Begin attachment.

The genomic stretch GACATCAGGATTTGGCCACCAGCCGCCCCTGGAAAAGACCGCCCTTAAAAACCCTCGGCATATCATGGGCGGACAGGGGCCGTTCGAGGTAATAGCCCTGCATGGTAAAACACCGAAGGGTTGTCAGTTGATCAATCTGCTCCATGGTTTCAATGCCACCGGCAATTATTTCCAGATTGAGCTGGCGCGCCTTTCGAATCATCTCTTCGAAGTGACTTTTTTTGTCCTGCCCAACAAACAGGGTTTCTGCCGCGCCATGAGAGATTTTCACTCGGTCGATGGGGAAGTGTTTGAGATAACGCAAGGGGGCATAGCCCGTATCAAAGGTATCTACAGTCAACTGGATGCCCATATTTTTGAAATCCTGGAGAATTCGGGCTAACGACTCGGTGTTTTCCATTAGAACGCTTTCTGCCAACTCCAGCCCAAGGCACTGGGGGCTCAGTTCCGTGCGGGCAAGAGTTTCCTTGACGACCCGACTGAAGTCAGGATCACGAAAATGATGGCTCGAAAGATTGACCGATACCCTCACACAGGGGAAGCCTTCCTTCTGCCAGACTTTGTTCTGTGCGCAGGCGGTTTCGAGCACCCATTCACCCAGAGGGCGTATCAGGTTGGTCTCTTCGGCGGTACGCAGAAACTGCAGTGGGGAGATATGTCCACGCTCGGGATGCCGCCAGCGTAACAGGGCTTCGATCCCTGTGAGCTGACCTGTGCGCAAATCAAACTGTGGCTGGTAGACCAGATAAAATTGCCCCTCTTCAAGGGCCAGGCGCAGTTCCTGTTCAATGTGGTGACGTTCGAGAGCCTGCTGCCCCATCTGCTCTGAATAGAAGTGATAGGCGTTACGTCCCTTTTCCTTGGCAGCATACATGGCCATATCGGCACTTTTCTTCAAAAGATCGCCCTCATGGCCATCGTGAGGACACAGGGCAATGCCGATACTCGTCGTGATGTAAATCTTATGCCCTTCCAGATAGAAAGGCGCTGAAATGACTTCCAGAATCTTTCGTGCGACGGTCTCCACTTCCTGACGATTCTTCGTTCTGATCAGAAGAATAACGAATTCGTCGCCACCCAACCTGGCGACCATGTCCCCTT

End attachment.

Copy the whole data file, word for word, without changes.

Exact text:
The genomic stretch GACATCAGGATTTGGCCACCAGCCGCCCCTGGAAAAGACCGCCCTTAAAAACCCTCGGCATATCATGGGCGGACAGGGGCCGTTCGAGGTAATAGCCCTGCATGGTAAAACACCGAAGGGTTGTCAGTTGATCAATCTGCTCCATGGTTTCAATGCCACCGGCAATTATTTCCAGATTGAGCTGGCGCGCCTTTCGAATCATCTCTTCGAAGTGACTTTTTTTGTCCTGCCCAACAAACAGGGTTTCTGCCGCGCCATGAGAGATTTTCACTCGGTCGATGGGGAAGTGTTTGAGATAACGCAAGGGGGCATAGCCCGTATCAAAGGTATCTACAGTCAACTGGATGCCCATATTTTTGAAATCCTGGAGAATTCGGGCTAACGACTCGGTGTTTTCCATTAGAACGCTTTCTGCCAACTCCAGCCCAAGGCACTGGGGGCTCAGTTCCGTGCGGGCAAGAGTTTCCTTGACGACCCGACTGAAGTCAGGATCACGAAAATGATGGCTCGAAAGATTGACCGATACCCTCACACAGGGGAAGCCTTCCTTCTGCCAGACTTTGTTCTGTGCGCAGGCGGTTTCGAGCACCCATTCACCCAGAGGGCGTATCAGGTTGGTCTCTTCGGCGGTACGCAGAAACTGCAGTGGGGAGATATGTCCACGCTCGGGATGCCGCCAGCGTAACAGGGCTTCGATCCCTGTGAGCTGACCTGTGCGCAAATCAAACTGTGGCTGGTAGACCAGATAAAATTGCCCCTCTTCAAGGGCCAGGCGCAGTTCCTGTTCAATGTGGTGACGTTCGAGAGCCTGCTGCCCCATCTGCTCTGAATAGAAGTGATAGGCGTTACGTCCCTTTTCCTTGGCAGCATACATGGCCATATCGGCACTTTTCTTCAAAAGATCGCCCTCATGGCCATCGTGAGGACACAGGGCAATGCCGATACTCGTCGTGATGTAAATCTTATGCCCTTCCAGATAGAAAGGCGCTGAAATGACTTCCAGAATCTTTCGTGCGACGGTCTCCACTTCCTGACGATTCTTCGTTCTGATCAGAAGAATAACGAATTCGTCGCCACCCAACCTGGCGACCATGTCCCCTT